Associate Professor Richard Hindmarsh, of the Griffith School of Environment, has been successful in receiving a grant of about $36,000 from the Australia-Korea Foundation (AKF). His Korean partner is Dr Hyomin Kim of Ulsan National Institute of Science and Technology.
The AKF grants program strengthens links between Australia and the Republic of Korea by supporting activities that help promote mutual understanding and foster stronger relations.
The project ‘Towards more effective renewable energy transitions in Korea’ will offer major benefits at fundamental and practical levels to address the pressing challenge of low carbon emissions through new participatory management approaches for renewable energy.
“Important and innovative insights will be gained for planning and policy systems to develop improved community engagement to ensure more effective transitions to renewable energy, as well as future energy security and sustainability,” Associate Professor Hindmarsh says.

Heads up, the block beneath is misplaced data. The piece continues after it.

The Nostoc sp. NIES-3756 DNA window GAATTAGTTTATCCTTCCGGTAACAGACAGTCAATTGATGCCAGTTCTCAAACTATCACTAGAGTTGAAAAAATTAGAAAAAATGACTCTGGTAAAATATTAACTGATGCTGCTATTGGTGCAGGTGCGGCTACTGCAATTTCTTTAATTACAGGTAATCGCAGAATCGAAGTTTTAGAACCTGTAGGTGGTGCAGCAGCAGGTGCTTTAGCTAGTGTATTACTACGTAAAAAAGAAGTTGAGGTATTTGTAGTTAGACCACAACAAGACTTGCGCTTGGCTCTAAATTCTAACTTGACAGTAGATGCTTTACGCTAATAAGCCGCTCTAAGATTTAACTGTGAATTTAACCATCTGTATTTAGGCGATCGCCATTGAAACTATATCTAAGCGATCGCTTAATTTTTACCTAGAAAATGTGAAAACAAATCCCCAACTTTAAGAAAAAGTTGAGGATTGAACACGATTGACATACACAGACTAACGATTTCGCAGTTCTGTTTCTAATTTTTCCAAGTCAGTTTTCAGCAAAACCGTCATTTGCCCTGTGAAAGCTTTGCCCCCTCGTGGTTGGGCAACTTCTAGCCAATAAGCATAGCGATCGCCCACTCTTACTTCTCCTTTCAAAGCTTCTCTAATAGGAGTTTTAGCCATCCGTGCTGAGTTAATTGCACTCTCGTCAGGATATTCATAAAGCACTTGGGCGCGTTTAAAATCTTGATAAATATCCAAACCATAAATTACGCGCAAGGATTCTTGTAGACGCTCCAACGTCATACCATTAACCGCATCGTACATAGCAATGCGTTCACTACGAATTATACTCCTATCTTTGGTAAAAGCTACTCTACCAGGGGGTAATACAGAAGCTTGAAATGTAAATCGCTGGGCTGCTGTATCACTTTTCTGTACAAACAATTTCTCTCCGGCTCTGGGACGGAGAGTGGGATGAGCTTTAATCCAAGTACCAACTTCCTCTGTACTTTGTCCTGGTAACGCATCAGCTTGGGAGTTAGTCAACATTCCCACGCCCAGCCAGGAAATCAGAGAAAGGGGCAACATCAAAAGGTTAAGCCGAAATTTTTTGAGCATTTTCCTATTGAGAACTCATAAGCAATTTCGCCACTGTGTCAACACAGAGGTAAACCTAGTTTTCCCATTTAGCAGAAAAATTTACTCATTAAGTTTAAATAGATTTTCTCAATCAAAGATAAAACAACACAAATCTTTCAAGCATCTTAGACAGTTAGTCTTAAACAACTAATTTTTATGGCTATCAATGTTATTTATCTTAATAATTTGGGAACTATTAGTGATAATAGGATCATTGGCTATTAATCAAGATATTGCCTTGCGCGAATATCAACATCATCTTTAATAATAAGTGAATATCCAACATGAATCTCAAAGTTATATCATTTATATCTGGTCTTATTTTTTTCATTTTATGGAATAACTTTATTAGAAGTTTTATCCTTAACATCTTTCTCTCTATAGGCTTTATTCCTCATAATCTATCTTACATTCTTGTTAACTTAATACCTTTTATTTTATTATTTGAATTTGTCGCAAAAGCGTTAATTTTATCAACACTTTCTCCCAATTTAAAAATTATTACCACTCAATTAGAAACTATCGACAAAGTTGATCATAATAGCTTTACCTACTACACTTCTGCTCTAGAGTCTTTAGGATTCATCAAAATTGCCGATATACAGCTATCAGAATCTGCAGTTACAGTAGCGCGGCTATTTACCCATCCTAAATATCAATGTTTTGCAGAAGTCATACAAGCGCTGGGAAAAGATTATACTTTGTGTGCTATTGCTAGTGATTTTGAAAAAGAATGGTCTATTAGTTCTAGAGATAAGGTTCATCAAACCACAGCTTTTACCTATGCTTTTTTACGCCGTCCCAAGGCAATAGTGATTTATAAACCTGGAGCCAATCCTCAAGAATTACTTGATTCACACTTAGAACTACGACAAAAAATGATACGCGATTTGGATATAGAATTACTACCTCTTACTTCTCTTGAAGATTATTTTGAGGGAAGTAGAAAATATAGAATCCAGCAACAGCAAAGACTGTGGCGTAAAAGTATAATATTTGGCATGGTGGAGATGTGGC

Significant local factors are found to complicate renewable energy development in Korea because local communities typically experience adverse place-disruption.
Through a policy learning approach, the project aims to conduct analysis of wind energy planning, particularly focusing on enhancing local community engagement and facilitating local support around wind-farm siting to inform more effective renewable energy transitions.
The project will involve policy analysis and a case study in the Jeju province, drawing on comparative studies in Australia and globally.
“This is an important and ongoing contested area and this project will provide policy lessons for both onshore and offshore wind energy in Korea,” Associate Professor Hindmarsh says.
“The project provides a new dimension in the Australia-Korea bilateral relationship in providing a high-level platform for dialogue and research on the mutually-pressing issue of renewable energy transitions in our respective societies.
“The project will considerably increase understanding of the perspectives of affected local communities, policy-makers, developers, and other highly involved stakeholders in wind energy development for institutional redesign.
“It involves participatory community engagement approaches that combine top-down and bottom-up approaches, especially in relation to renewable energy transitions, sustainable power generation systems and climate change adaptation, particularly through the scope of interviews and policy seminars, along with the project report, other publications, and multi-stream dissemination.”